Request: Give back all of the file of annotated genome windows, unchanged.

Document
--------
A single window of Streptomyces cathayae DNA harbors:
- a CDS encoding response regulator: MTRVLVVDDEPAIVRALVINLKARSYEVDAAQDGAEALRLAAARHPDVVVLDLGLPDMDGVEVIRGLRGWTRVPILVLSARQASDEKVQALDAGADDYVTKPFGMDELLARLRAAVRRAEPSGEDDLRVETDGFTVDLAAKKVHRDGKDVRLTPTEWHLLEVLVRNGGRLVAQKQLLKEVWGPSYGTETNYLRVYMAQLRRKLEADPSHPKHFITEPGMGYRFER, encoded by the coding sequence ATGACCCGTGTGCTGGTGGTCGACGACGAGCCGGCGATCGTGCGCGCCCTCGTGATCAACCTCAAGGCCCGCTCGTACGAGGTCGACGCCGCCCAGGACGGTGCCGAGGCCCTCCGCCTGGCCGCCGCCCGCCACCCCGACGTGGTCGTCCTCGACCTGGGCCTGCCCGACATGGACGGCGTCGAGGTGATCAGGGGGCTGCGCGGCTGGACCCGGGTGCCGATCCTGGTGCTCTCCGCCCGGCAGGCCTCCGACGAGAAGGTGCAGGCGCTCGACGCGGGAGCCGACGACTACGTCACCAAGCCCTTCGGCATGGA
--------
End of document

A single window of Streptomyces cathayae DNA harbors:
- a CDS encoding response regulator: MTRVLVVDDEPAIVRALVINLKARSYEVDAAQDGAEALRLAAARHPDVVVLDLGLPDMDGVEVIRGLRGWTRVPILVLSARQASDEKVQALDAGADDYVTKPFGMDELLARLRAAVRRAEPSGEDDLRVETDGFTVDLAAKKVHRDGKDVRLTPTEWHLLEVLVRNGGRLVAQKQLLKEVWGPSYGTETNYLRVYMAQLRRKLEADPSHPKHFITEPGMGYRFER, encoded by the coding sequence ATGACCCGTGTGCTGGTGGTCGACGACGAGCCGGCGATCGTGCGCGCCCTCGTGATCAACCTCAAGGCCCGCTCGTACGAGGTCGACGCCGCCCAGGACGGTGCCGAGGCCCTCCGCCTGGCCGCCGCCCGCCACCCCGACGTGGTCGTCCTCGACCTGGGCCTGCCCGACATGGACGGCGTCGAGGTGATCAGGGGGCTGCGCGGCTGGACCCGGGTGCCGATCCTGGTGCTCTCCGCCCGGCAGGCCTCCGACGAGAAGGTGCAGGCGCTCGACGCGGGAGCCGACGACTACGTCACCAAGCCCTTCGGCATGGA